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On Saturday, Loyola-Chicago and Michigan stamped their Final Four tickets in the 2018 NCAA Division I men’s basketball tournament with wins over Kansas State and Florida State, respectively. The Ramblers and Wolverines will meet next Saturday for a national championship berth.
The final two Final Four teams will be determined this Sunday. Villanova will meet Texas Tech, while Kansas and Duke square off. It should be a fun duo of games, leading to a fascinating Final Four.
Here’s a look at the latest bracket, odds (via OddsShark), picks and analysis for Sunday’s Final Four matchups.
Villanova (-6.5) over Texas Tech
Texas Tech’s tough defense (the Red Raiders’ 64.6 points allowed per game ranks 15th in Division I) could certainly pose a challenge for the Villanova Wildcats. However, Villanova has the best offense in the nation, with a Division I-leading 87.0 points per game. Six players score 10 or more points on average, led by junior guards Jalen Brunson (19.3) and Mikal Bridges (18.0).
That attack hasn’t slowed down in the tournament, as the Wildcats dropped 87 against Radford, 81 vs. Alabama and 90 in the Sweet 16 matchup with West Virginia. It’s hard to bet against them right now, especially when they are adept at scoring efficiently from long range (40.5 percent, 10th in Division I) and everywhere else on the court (50.3 percent overall, fifth in Division I).
The key will be whether Texas Tech is able to play the game at a slower pace. The Red Raiders’ adjusted tempo is 247th in Division I (compared to 159th for the Wildcats), per Pomeroy. If they are able to play tight defense, force some bad shots, control the tempo on offense and shoot efficiently, then they have a good chance.
The Red Raiders could also pull off the upset if senior guard Keenan Evans has one of his patented games where he simply takes over and leads his team to victory. He’s done that on a few occasions this year, most notably with 32 points in an overtime win vs. Nevada and another 38 in an additional OT victory against Texas.
However, it’s hard to bet against the Wildcats’ offense right now, which has been scorching hot all season. Look for Villanova to make its second Final Four appearance in three years.
Duke (-3) over Kansas
Minus Duke’s shooting disparity against Syracuse in the Sweet 16 (39.3 percent from the field for the Blue Devils and 49.0 percent for the Orange), the Blue Devils have fared quite well in three tournament matchups.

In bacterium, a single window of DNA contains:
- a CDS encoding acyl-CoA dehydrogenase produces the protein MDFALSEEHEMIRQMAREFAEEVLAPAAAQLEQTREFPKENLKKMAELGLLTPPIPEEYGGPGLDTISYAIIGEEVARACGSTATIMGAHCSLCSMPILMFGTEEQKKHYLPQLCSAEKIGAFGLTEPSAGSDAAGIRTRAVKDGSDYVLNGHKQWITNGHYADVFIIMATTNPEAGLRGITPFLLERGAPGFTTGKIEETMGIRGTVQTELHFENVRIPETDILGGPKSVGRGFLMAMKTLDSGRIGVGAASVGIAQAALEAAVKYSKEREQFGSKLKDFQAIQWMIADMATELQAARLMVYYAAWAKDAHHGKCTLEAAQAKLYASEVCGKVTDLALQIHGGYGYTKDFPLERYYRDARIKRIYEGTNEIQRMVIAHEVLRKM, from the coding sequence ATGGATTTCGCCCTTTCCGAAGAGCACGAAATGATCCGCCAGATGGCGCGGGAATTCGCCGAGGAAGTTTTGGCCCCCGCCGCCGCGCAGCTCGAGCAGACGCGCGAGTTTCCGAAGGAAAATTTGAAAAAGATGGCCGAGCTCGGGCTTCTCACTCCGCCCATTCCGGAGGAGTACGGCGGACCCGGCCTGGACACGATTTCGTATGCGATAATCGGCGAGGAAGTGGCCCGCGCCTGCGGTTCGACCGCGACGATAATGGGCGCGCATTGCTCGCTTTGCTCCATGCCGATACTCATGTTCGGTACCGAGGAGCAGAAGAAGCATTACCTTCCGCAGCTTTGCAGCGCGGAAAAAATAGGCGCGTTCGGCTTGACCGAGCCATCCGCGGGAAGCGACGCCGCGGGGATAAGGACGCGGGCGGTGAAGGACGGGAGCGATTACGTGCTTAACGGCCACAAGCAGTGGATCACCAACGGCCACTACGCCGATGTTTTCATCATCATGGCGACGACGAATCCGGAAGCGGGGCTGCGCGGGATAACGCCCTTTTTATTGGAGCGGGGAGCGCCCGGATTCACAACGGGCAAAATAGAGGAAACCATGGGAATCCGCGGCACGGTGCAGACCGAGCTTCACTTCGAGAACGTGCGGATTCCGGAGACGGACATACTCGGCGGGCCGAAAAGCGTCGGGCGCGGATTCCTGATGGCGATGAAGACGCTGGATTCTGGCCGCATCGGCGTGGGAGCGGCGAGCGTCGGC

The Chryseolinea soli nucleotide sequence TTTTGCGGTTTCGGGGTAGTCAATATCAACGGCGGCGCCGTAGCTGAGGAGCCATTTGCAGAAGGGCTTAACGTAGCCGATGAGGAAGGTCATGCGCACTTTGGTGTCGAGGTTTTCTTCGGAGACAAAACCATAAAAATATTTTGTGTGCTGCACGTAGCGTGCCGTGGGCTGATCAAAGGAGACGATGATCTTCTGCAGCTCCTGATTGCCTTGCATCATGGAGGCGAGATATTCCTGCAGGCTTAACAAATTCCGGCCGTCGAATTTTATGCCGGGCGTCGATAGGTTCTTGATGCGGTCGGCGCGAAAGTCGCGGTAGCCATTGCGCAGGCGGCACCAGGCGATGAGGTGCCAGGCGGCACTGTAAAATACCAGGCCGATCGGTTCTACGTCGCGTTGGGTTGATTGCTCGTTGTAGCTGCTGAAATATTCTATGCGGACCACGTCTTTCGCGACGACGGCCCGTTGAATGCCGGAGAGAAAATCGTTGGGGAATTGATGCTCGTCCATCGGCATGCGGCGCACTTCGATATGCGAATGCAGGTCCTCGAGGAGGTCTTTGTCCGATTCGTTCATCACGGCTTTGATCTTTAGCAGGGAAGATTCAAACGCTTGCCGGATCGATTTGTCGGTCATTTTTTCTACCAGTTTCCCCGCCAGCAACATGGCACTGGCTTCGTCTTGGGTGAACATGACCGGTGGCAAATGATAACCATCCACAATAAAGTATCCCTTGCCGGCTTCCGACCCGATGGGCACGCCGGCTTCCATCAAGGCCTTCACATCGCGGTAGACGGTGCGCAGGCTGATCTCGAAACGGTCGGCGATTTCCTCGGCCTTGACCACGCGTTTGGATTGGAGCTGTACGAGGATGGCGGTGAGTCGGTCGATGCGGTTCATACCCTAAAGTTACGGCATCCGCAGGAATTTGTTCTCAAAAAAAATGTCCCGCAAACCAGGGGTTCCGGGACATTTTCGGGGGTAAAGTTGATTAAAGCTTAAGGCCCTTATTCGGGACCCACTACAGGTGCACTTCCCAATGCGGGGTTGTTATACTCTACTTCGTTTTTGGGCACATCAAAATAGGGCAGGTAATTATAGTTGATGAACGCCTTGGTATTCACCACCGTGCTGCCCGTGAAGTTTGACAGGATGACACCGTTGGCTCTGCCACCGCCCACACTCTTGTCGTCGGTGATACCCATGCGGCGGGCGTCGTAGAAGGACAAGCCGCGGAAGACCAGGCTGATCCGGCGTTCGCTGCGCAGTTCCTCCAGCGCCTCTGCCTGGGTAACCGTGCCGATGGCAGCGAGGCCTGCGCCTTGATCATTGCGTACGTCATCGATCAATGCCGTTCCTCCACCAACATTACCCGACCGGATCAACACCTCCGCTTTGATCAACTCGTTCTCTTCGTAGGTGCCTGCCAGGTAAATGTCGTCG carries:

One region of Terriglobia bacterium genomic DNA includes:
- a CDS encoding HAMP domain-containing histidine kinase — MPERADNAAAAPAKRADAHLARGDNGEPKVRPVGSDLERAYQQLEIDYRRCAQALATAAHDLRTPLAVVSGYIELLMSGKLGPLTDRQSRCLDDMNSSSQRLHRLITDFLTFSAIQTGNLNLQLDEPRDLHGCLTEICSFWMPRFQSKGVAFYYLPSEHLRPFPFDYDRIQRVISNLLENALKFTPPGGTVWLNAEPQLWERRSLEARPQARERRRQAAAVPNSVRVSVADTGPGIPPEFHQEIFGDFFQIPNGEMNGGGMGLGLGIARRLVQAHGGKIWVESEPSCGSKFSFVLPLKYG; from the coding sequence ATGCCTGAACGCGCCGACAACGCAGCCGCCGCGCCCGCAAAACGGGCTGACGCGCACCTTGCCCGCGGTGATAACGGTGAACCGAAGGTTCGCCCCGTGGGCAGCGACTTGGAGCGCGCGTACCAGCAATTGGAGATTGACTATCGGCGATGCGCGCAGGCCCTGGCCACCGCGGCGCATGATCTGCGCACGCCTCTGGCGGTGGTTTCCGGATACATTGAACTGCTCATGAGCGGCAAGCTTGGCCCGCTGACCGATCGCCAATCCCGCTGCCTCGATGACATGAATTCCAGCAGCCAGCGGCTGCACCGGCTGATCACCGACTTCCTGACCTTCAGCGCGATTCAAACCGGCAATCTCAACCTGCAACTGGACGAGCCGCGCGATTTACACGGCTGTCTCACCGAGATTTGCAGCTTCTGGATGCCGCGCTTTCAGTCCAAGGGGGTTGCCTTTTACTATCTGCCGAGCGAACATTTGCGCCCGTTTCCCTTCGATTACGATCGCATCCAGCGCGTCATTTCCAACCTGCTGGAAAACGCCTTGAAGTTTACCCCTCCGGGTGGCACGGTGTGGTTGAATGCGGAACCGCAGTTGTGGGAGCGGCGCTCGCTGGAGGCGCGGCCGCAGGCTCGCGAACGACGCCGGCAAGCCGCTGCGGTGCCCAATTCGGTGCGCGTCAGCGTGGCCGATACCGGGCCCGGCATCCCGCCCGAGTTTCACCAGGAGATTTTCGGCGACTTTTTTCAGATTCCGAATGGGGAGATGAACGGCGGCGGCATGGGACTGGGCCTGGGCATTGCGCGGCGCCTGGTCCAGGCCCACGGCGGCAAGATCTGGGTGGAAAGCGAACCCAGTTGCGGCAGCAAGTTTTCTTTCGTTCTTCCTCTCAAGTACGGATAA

Their games against Iona and Rhode Island in the tournament’s first weekend weren’t much in question after halftime. Duke needed to hold on against No. 11-seeded Syracuse in a 69-65 win, although the Blue Devils’ victory was impressive considering they shot almost 10 percent worse from the field. That was in part due to the turnover battle (Syracuse had 16, while Duke only committed seven).
Minus a couple tough losses to non-tournament teams (Boston College and St. John’s), Duke’s fared well all season. The Blue Devils are the only Division I men’s basketball team (out of 351 in the nation) ranked in the top 10 in both offensive and defensive efficiency, per the Pomeroy College Basketball Ratings.
The Blue Devils’ well-rounded starting lineup also contains four players in the top 28 of Jonathan Wasserman of Bleacher Report’s big board.
Kansas is certainly a talented team, but it’s been a bit inconsistent this year. Notably, the Jayhawks lost three home games at Allen Fieldhouse, a court of horrors where KU once won 54 straight games and hadn’t lost three in a season since 1998-99. KU also lost 16- and 18-point road matchups against Baylor and Oklahoma State, respectively.
That inconsistency has stretched into the tournament.
In the first round, the Jayhawks fell behind 21-11 to the No. 16-seeded Penn Quakers before roaring back and winning by 16. In the second round, the Jayhawks held on as they beat Seton Hall 83-79 despite the Pirates’ 53 second-half points.
Then, in the Sweet 16, Kansas led by 15 against Clemson with under five minutes left before a Tigers’ comeback cut the lead to four at the end of regulation.
The problem is that Duke is a superior team to Penn, Seton Hall or Clemson, and KU might be in trouble if it starts (or ends) poorly or has issues on the defensive end.
Ultimately, Duke is the pick here given its stellar tournament play and fantastic talent.